Unfortunately, this mission would run into a variety of problems, which would go on to seriously impact the public image of Biosphere. Hunger was a significant problem, with crop yields being lower than expected due to an early winter outside the dome, which limited the amount of sunlight the plants could receive, and the farm animals, chickens and pigs, they brought in having consumed more food then they were providing the crew. As a result, some of the team resorted to opening the emergency stocks or eating the seeds meant for agriculture themselves, while others were rumored to have smuggled in food from the outside, which, if true, would've seriously damaged the credibility of the experiment. In the process of the experiment, the team would eventually split into two, bitterly hostile groups, which damaged their ability to cooperate and negatively impacted the stress levels of all the participants. The final nail on the coffin for the experiment's credibility would be, however, the drop in oxygen levels, which forced the facility to inject air from the outside. Despite these issues, the experiment continued until September 26, 1993, in which they finally, officially, left the Biosphere after being contained for two years.[3]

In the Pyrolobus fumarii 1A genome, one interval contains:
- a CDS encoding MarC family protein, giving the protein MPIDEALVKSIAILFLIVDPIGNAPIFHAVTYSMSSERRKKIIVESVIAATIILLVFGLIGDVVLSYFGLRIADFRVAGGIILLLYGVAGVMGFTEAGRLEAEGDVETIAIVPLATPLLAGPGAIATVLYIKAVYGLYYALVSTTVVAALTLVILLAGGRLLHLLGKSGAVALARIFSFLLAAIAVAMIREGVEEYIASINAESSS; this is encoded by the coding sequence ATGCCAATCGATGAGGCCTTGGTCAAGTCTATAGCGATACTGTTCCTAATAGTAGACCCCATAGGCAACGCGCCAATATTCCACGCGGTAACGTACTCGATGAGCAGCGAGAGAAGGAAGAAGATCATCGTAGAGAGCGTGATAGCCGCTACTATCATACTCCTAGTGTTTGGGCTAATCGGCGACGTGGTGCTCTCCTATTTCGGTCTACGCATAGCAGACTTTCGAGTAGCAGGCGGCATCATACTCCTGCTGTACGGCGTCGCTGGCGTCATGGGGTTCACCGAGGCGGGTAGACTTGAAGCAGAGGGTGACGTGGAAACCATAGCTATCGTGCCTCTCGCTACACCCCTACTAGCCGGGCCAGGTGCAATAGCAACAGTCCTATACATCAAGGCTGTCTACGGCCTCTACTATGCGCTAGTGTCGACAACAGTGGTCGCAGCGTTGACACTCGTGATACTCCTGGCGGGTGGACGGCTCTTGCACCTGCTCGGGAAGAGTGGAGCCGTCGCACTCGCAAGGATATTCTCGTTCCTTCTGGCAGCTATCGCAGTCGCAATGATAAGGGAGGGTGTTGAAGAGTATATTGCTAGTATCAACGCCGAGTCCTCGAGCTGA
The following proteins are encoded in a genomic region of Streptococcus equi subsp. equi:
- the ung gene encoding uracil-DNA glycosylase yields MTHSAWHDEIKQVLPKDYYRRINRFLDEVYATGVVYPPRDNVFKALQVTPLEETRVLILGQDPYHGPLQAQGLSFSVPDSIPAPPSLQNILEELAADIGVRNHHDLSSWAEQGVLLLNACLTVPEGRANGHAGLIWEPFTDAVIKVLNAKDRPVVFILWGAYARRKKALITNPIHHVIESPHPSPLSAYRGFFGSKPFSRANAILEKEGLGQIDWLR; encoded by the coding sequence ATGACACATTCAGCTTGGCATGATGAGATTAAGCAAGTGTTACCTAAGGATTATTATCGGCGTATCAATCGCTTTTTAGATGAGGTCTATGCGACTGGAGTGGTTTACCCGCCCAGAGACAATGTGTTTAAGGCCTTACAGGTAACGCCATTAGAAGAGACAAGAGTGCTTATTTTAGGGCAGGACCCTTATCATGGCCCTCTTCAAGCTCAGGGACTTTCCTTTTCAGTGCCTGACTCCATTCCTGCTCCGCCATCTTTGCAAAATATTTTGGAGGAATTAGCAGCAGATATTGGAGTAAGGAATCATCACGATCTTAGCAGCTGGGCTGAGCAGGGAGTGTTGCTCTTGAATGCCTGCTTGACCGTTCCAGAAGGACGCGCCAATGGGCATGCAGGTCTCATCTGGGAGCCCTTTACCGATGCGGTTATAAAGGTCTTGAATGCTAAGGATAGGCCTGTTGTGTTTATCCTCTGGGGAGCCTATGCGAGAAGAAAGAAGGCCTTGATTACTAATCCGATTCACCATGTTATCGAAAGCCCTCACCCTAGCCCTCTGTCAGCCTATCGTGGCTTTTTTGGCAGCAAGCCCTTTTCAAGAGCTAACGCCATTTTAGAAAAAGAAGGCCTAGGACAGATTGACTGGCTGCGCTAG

In March 26, 1994, a second mission began, aimed at a ten month duration with a new crew of seven individuals. Despite the crew initially showing promising results concerning their ability to remain self-sufficient, having learned from some of the mistakes of the project's first iteration, outside factors would eventually cause this mission to collapse. These included issues with management, financial expenditures, and accusations of sabotage by two members of the original mission crew. As a result, no further missions would be conducted, and the Biosphere would change its focus from creating a completely self-sustaining environment to conducting ecological experiments in a controlled setting.[4]

The Results

Much of the public and the scientific community had a negative reaction to the results of both experiments. Throughout the project's existence, it was subjected to intense media interest and closely monitored by the outside world, which may have played a substantial role increasing the tensions within the team and their management. Many headlines focused on the potential compromises with the project's integrity, including the introduction of foreign materials, such as equipment, food, and oxygen. Others were concerned that the experiment did little to prove the viability of self-sufficient environments, and produced little valuable research on its own.

Some however, were more idealistic. Mark Nelson, a Biospherian from the first crew, believed that the project was successful, and called it "the greatest experiment ever conducted in ecological self-organization," saying it "revolutionized the field of experimental ecology." Others noted that it proved a good opportunity to observe the psycho-social aspects of such self-sufficient colonies, with the isolated crew mates being subject to most of the pressures that would be faced by a team forced to fend for themselves in a harsh, unforgiving environment.[5]